Whether you’re overseeing or actively working on a construction project, you rely on your equipment to operate as it should. A hiccup that occurs when a piece of equipment breaks down or malfunctions can cause significant problems. It could delay project completion and result in a costly repair bill. These are just a few reasons maintaining construction equipment is so important.
One of the top reasons it’s crucial to maintain construction equipment is to ensure the safety of all personnel. No worker wants to get injured on the job, and no company wants to enter a lawsuit. Regular maintenance allows crews to discover, fix, or replace worn, failing, and damaged parts before machinery breaks down or malfunctions. For instance, if a crew notices signs that its hoist system needs replacing, it can take steps to prevent injuries preemptively. When used alongside fine-tuned safety protocols, regular inspections and maintenance minimize potentially devastating risks.
Ensure Timely Project Completion
When construction equipment is not consistently maintained, the chances of having a piece of equipment (or more) out of rotation increases exponentially. But how do you ensure all of your equipment receives servicing without skipping a beat on the job site? One of the best ways to do this is through a rotation. In addition to preventing equipment from being out of service for days, weeks, or even months, cycling out equipment for servicing allows you to incorporate maintenance into the daily grind.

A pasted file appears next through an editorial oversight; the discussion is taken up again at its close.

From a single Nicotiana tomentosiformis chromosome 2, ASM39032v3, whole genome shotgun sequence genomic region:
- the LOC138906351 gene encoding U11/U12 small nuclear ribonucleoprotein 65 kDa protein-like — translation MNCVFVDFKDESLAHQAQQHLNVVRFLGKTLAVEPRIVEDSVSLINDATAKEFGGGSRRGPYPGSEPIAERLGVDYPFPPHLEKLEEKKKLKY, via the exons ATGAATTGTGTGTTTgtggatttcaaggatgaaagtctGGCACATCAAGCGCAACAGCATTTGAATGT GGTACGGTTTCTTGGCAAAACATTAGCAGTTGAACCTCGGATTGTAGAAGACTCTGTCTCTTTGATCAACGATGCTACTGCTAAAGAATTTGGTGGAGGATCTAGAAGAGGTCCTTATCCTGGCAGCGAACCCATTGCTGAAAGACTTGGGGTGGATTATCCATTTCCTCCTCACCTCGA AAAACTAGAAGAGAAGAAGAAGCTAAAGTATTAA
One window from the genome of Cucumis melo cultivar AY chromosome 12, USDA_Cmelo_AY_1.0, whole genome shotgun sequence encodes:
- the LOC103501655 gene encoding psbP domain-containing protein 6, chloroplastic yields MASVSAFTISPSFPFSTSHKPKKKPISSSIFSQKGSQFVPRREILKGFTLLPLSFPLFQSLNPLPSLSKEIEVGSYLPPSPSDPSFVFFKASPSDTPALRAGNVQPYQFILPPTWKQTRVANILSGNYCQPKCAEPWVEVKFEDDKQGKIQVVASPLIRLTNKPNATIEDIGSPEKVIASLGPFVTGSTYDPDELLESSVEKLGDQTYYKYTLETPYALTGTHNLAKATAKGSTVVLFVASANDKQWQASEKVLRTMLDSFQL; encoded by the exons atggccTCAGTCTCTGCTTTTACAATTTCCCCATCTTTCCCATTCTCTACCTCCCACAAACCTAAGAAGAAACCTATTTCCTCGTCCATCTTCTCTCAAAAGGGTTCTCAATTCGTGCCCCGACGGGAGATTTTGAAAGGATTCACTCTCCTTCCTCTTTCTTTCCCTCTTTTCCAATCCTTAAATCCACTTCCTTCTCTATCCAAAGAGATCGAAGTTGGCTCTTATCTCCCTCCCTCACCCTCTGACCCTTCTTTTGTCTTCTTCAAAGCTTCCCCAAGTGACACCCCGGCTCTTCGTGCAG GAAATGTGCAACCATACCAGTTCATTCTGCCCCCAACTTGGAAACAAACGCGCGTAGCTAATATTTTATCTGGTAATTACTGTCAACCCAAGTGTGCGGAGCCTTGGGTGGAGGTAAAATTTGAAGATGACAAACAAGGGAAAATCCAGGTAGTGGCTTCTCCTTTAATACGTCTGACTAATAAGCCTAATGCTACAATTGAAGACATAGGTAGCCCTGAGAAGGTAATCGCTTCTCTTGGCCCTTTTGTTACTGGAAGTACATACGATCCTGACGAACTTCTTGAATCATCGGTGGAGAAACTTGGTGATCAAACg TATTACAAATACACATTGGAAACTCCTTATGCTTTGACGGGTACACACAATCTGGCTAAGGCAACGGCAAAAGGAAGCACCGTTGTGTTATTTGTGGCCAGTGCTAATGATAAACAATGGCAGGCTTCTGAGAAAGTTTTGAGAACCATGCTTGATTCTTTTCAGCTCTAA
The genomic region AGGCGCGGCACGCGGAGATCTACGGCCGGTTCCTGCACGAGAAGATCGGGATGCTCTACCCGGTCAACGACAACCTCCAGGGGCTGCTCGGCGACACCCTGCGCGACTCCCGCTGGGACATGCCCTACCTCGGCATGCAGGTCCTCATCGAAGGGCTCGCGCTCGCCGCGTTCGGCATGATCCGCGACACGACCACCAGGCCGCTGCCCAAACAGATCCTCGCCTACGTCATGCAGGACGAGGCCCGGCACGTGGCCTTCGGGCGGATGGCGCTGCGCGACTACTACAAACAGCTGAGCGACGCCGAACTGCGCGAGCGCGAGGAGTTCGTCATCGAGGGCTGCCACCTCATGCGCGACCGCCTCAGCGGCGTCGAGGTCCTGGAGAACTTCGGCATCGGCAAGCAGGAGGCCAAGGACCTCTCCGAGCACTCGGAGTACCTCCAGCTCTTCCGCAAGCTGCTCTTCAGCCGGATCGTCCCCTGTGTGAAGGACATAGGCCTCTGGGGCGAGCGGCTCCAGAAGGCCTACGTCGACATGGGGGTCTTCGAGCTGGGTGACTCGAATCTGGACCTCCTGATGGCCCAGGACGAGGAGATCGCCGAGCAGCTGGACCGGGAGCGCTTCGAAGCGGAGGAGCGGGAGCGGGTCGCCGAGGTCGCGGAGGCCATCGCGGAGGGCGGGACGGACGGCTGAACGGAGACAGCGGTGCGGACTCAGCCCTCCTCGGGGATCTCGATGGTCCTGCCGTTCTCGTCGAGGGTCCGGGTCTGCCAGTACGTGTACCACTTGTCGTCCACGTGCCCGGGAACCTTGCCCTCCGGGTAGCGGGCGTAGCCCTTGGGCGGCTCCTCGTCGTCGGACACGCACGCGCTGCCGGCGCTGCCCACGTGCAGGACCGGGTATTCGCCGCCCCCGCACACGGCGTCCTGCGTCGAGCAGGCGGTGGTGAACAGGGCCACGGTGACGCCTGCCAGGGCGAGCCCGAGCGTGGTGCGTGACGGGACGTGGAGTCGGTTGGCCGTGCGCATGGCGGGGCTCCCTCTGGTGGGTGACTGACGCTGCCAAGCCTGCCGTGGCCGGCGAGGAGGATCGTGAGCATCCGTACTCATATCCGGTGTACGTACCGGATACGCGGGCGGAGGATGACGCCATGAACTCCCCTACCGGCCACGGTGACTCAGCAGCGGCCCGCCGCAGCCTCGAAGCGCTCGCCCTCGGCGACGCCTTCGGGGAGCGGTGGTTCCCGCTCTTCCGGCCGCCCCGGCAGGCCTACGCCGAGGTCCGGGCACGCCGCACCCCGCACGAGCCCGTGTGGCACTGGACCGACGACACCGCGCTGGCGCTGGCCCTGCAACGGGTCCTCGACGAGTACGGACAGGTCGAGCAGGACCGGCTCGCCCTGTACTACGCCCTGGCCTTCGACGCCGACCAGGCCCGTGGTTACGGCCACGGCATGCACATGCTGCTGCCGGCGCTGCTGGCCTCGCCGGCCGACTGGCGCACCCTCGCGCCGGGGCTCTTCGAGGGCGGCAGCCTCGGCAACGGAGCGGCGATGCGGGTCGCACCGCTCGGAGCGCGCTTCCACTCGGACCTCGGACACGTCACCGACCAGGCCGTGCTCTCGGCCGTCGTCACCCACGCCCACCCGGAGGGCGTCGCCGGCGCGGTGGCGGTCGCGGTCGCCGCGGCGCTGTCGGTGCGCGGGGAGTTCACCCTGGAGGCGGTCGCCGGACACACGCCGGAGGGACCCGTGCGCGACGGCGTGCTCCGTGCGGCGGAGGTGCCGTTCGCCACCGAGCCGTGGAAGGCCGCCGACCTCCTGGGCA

Efficiency is essential on a construction site, and it’s the focus of many managers. The more efficient the equipment, workflow, and crew are, the better. Maintaining construction equipment is one of the best possible ways to optimize efficiency in all three of these aspects. By regularly checking for wear, damage, and other signs of trouble, you can have more confidence in your machinery and your crew. Furthermore, you can achieve timely project completion.
Well-maintained construction equipment prevents financial losses due to unexpected repair bills, extended project completion dates, and even lawsuits. While many can argue that the cost of routine maintenance is expensive in itself, the costs of poorly maintained construction equipment are far greater in the long run. Long-term costs include:
- Hefty repair bills
- Premiums for emergency services
- Attorney retainers and court fees
- Increased fees from extended equipment rentals
- Lost business due to declining client satisfaction stemming from extended project completion dates